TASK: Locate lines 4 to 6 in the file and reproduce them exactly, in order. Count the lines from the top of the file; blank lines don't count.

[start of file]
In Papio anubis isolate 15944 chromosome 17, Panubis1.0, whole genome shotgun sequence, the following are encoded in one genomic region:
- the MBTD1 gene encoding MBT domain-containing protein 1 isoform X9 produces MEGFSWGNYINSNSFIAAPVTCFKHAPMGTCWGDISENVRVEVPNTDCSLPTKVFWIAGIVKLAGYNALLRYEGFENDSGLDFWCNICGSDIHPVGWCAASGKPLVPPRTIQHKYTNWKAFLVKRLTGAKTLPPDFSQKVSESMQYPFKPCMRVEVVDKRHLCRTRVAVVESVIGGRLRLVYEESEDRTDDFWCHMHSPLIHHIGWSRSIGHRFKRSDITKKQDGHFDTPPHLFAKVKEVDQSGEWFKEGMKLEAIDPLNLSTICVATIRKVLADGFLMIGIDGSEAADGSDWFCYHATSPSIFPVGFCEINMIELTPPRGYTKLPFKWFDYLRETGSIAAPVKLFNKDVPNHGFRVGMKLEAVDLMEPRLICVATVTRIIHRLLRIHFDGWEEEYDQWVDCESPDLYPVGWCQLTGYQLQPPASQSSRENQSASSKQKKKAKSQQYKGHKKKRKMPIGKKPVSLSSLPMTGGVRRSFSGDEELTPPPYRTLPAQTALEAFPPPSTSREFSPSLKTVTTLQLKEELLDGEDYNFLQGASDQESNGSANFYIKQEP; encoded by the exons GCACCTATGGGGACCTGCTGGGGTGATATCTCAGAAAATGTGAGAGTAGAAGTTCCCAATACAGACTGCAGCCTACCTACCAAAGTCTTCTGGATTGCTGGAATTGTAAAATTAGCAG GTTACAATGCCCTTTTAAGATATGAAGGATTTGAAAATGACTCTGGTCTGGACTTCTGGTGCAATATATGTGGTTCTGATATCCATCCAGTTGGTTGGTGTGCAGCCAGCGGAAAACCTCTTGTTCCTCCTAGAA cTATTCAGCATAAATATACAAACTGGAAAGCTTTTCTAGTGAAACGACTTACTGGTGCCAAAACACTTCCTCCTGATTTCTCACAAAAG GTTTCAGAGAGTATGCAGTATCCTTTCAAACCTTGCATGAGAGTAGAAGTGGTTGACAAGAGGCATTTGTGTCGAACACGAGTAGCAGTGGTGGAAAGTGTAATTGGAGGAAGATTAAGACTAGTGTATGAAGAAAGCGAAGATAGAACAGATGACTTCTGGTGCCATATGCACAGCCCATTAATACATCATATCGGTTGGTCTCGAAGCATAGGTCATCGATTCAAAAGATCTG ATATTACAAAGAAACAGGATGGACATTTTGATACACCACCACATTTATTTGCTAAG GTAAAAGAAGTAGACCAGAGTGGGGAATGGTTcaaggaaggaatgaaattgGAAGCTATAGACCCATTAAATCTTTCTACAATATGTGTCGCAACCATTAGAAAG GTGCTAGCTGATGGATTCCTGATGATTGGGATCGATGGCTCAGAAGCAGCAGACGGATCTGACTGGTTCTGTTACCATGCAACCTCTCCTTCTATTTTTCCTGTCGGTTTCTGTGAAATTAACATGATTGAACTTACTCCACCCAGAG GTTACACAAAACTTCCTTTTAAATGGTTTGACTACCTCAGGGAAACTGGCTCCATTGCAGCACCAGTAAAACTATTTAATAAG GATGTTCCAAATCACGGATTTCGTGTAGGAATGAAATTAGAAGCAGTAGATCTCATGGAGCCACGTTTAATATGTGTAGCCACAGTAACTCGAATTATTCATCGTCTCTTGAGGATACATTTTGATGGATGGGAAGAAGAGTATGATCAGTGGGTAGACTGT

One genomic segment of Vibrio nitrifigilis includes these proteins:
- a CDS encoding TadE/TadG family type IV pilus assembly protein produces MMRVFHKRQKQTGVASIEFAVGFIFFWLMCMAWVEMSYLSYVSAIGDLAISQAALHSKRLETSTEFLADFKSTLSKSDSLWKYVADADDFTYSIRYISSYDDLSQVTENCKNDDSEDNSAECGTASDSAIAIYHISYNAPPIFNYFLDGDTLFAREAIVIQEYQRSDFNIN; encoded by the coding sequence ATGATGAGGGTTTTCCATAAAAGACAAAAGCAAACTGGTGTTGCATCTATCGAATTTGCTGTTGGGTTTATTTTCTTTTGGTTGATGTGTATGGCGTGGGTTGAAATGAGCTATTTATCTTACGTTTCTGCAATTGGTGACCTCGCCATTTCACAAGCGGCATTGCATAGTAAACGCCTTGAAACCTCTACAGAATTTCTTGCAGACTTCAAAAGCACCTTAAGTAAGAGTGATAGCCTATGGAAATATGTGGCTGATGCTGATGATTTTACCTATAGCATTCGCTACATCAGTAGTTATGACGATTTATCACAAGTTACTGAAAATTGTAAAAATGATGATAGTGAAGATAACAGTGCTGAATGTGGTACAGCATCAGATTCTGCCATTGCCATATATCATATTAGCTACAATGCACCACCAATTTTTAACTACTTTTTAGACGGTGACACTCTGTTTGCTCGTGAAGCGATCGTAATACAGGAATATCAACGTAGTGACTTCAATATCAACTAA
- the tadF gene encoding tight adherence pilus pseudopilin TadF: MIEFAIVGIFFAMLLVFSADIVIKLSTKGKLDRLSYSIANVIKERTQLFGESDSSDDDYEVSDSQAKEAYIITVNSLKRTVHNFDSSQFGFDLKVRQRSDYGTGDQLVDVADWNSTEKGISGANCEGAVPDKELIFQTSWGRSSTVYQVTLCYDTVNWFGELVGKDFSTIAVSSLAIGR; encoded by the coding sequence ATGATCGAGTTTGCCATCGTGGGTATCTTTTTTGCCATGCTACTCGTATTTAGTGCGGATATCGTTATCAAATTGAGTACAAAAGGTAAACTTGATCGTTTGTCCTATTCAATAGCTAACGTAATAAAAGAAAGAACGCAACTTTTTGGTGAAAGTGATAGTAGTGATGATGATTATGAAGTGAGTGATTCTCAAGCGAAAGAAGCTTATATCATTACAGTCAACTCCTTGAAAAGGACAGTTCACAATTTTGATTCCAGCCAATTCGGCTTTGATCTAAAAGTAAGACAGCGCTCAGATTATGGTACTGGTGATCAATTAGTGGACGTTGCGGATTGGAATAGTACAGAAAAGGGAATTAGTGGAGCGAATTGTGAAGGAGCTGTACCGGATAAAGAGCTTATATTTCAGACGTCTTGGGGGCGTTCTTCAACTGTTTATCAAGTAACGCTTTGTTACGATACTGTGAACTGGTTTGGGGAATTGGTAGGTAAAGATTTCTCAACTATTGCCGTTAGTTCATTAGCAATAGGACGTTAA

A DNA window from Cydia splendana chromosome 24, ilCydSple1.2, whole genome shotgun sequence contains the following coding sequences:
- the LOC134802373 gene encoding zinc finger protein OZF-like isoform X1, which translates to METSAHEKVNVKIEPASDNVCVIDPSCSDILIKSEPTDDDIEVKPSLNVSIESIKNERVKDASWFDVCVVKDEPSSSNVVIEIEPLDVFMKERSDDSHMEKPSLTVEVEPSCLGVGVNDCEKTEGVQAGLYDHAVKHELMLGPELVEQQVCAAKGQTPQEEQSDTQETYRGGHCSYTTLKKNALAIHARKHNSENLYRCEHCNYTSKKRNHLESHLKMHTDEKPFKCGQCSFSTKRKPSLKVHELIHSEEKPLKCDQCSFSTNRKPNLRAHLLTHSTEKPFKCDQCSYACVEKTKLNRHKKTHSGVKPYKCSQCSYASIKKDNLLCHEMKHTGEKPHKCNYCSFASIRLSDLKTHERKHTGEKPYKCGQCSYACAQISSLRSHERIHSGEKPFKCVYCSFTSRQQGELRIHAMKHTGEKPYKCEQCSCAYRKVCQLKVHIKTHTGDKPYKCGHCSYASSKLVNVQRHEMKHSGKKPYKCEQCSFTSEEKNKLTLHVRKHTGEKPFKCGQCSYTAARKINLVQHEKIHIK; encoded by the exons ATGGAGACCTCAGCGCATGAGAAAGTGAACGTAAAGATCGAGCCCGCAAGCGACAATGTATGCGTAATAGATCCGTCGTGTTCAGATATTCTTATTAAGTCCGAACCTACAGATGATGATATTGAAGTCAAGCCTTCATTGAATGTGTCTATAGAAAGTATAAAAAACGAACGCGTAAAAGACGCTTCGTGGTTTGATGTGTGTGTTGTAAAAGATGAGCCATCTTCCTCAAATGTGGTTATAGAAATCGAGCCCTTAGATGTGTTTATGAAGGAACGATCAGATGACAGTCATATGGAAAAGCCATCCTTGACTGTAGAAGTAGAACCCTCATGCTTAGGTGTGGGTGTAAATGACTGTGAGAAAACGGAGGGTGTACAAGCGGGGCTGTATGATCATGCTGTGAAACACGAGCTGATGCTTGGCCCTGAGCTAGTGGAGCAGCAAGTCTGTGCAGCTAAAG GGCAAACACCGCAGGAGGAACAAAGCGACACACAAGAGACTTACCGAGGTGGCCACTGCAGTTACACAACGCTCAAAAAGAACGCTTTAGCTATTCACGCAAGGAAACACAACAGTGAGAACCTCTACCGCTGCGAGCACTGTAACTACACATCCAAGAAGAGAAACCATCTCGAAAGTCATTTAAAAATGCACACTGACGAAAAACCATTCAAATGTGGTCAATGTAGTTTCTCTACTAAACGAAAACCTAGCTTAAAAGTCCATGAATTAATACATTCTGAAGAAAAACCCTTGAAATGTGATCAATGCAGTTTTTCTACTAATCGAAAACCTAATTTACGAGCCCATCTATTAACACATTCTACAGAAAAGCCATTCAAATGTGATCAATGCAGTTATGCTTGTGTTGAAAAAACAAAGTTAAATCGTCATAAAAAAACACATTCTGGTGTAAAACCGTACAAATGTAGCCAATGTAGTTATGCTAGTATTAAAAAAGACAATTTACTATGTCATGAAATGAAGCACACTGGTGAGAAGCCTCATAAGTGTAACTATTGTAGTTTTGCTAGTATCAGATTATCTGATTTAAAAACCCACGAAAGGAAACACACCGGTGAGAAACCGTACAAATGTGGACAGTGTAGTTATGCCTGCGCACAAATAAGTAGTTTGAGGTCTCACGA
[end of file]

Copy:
- a CDS encoding TadE/TadG family type IV pilus assembly protein produces MMRVFHKRQKQTGVASIEFAVGFIFFWLMCMAWVEMSYLSYVSAIGDLAISQAALHSKRLETSTEFLADFKSTLSKSDSLWKYVADADDFTYSIRYISSYDDLSQVTENCKNDDSEDNSAECGTASDSAIAIYHISYNAPPIFNYFLDGDTLFAREAIVIQEYQRSDFNIN; encoded by the coding sequence ATGATGAGGGTTTTCCATAAAAGACAAAAGCAAACTGGTGTTGCATCTATCGAATTTGCTGTTGGGTTTATTTTCTTTTGGTTGATGTGTATGGCGTGGGTTGAAATGAGCTATTTATCTTACGTTTCTGCAATTGGTGACCTCGCCATTTCACAAGCGGCATTGCATAGTAAACGCCTTGAAACCTCTACAGAATTTCTTGCAGACTTCAAAAGCACCTTAAGTAAGAGTGATAGCCTATGGAAATATGTGGCTGATGCTGATGATTTTACCTATAGCATTCGCTACATCAGTAGTTATGACGATTTATCACAAGTTACTGAAAATTGTAAAAATGATGATAGTGAAGATAACAGTGCTGAATGTGGTACAGCATCAGATTCTGCCATTGCCATATATCATATTAGCTACAATGCACCACCAATTTTTAACTACTTTTTAGACGGTGACACTCTGTTTGCTCGTGAAGCGATCGTAATACAGGAATATCAACGTAGTGACTTCAATATCAACTAA
- the tadF gene encoding tight adherence pilus pseudopilin TadF: MIEFAIVGIFFAMLLVFSADIVIKLSTKGKLDRLSYSIANVIKERTQLFGESDSSDDDYEVSDSQAKEAYIITVNSLKRTVHNFDSSQFGFDLKVRQRSDYGTGDQLVDVADWNSTEKGISGANCEGAVPDKELIFQTSWGRSSTVYQVTLCYDTVNWFGELVGKDFSTIAVSSLAIGR; encoded by the coding sequence ATGATCGAGTTTGCCATCGTGGGTATCTTTTTTGCCATGCTACTCGTATTTAGTGCGGATATCGTTATCAAATTGAGTACAAAAGGTAAACTTGATCGTTTGTCCTATTCAATAGCTAACGTAATAAAAGAAAGAACGCAACTTTTTGGTGAAAGTGATAGTAGTGATGATGATTATGAAGTGAGTGATTCTCAAGCGAAAGAAGCTTATATCATTACAGTCAACTCCTTGAAAAGGACAGTTCACAATTTTGATTCCAGCCAATTCGGCTTTGATCTAAAAGTAAGACAGCGCTCAGATTATGGTACTGGTGATCAATTAGTGGACGTTGCGGATTGGAATAGTACAGAAAAGGGAATTAGTGGAGCGAATTGTGAAGGAGCTGTACCGGATAAAGAGCTTATATTTCAGACGTCTTGGGGGCGTTCTTCAACTGTTTATCAAGTAACGCTTTGTTACGATACTGTGAACTGGTTTGGGGAATTGGTAGGTAAAGATTTCTCAACTATTGCCGTTAGTTCATTAGCAATAGGACGTTAA

A DNA window from Cydia splendana chromosome 24, ilCydSple1.2, whole genome shotgun sequence contains the following coding sequences: